The public transportation is very easy to use. My son has a pass that can be used on both the metro and bus system. Most people that live there ride bikes absolutely everywhere so that is an option too. His study abroad program pays for his metro/bus pass so he didn't get a bike. His host family has several he could borrow if he wanted to.

He has a rail pass that he used when we were over to visit in January. Otherwise he mostly has flown when he wants to travel. Airfare is fairly reasonable compared to US rates. Because he is staying the entire the entire academic year, he has done more longer trips instead of so many weekend trips. So far he has been to the following school/program related trips: Brussels, Amsterdam, St. Petersburg, Moscow, day trip to Sweden and Western Denmark. Trips he has organized on his own so far: Berlin, Madrid, Barcelona.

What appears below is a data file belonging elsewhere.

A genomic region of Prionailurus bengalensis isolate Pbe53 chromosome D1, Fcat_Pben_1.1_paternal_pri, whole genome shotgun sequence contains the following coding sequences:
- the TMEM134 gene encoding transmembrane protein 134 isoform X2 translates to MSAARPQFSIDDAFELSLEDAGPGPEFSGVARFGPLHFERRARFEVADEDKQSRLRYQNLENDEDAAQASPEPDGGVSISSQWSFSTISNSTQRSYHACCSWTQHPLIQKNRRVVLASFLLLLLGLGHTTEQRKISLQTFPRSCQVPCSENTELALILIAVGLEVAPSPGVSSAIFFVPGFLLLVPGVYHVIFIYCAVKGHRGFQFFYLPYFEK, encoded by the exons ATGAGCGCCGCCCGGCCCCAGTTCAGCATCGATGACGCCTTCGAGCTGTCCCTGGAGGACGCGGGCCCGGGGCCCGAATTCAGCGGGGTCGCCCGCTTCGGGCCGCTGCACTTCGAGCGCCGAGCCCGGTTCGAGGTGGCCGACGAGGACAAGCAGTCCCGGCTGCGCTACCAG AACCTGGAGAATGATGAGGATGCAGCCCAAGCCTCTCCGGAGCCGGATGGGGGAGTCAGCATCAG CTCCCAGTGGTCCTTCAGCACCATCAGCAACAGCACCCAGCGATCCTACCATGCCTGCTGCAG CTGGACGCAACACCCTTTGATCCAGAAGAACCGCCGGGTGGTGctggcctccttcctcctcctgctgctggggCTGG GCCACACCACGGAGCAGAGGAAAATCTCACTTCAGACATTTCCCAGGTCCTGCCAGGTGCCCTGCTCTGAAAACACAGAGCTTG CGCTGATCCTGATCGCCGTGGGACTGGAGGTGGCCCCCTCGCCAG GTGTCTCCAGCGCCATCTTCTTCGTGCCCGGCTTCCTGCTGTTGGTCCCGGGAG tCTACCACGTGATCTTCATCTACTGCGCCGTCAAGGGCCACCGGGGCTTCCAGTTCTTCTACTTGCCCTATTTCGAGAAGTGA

This coming semester will bring him to: Stockholm, Vienna, Budapest for school trips and on his own he is planning on visiting Cairo. Over his winter break from school, we traveled as a family to Paris, Chamonix France, Prague, Hamburg, and finally up to Copenhagen. We used rail passes bought in the US prior to our trip.

Here is his webpage with more info on each of those destinations in case your interested:

He has had no trouble with any language barriers. Most everyone there speaks English very well.

Just curious, which program/school are you studying with? If it happens to be DIS, you will love it!!

As far as the "european aspects," I'm not sure what that would be. My son might be able to answer that better.

Good luck with your trip! He hasn't regretted a bit of it.